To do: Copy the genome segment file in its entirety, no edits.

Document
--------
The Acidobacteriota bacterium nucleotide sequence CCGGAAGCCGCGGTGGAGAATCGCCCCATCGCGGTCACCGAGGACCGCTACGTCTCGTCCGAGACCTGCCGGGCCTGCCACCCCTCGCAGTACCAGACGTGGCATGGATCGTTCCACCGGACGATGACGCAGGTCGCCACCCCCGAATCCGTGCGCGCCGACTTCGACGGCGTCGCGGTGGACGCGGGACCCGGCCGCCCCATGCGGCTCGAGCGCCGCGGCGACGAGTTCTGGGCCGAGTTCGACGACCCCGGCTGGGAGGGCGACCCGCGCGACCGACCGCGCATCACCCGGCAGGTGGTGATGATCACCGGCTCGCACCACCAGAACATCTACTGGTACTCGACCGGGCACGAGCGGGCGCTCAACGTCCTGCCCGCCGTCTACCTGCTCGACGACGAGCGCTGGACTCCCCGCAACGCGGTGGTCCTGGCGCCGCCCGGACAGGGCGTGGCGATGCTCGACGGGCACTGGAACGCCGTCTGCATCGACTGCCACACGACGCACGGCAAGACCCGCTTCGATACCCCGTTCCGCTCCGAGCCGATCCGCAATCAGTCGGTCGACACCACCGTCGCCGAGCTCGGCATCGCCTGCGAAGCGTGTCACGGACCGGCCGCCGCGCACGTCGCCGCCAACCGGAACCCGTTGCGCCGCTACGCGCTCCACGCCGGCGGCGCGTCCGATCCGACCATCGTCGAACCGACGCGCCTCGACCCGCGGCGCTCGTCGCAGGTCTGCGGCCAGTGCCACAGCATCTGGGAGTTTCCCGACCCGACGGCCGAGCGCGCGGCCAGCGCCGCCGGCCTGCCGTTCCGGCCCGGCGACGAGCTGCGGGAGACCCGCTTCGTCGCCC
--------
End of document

The Acidobacteriota bacterium nucleotide sequence CCGGAAGCCGCGGTGGAGAATCGCCCCATCGCGGTCACCGAGGACCGCTACGTCTCGTCCGAGACCTGCCGGGCCTGCCACCCCTCGCAGTACCAGACGTGGCATGGATCGTTCCACCGGACGATGACGCAGGTCGCCACCCCCGAATCCGTGCGCGCCGACTTCGACGGCGTCGCGGTGGACGCGGGACCCGGCCGCCCCATGCGGCTCGAGCGCCGCGGCGACGAGTTCTGGGCCGAGTTCGACGACCCCGGCTGGGAGGGCGACCCGCGCGACCGACCGCGCATCACCCGGCAGGTGGTGATGATCACCGGCTCGCACCACCAGAACATCTACTGGTACTCGACCGGGCACGAGCGGGCGCTCAACGTCCTGCCCGCCGTCTACCTGCTCGACGACGAGCGCTGGACTCCCCGCAACGCGGTGGTCCTGGCGCCGCCCGGACAGGGCGTGGCGATGCTCGACGGGCACTGGAACGCCGTCTGCATCGACTGCCACACGACGCACGGCAAGACCCGCTTCGATACCCCGTTCCGCTCCGAGCCGATCCGCAATCAGTCGGTCGACACCACCGTCGCCGAGCTCGGCATCGCCTGCGAAGCGTGTCACGGACCGGCCGCCGCGCACGTCGCCGCCAACCGGAACCCGTTGCGCCGCTACGCGCTCCACGCCGGCGGCGCGTCCGATCCGACCATCGTCGAACCGACGCGCCTCGACCCGCGGCGCTCGTCGCAGGTCTGCGGCCAGTGCCACAGCATCTGGGAGTTTCCCGACCCGACGGCCGAGCGCGCGGCCAGCGCCGCCGGCCTGCCGTTCCGGCCCGGCGACGAGCTGCGGGAGACCCGCTTCGTCGCCC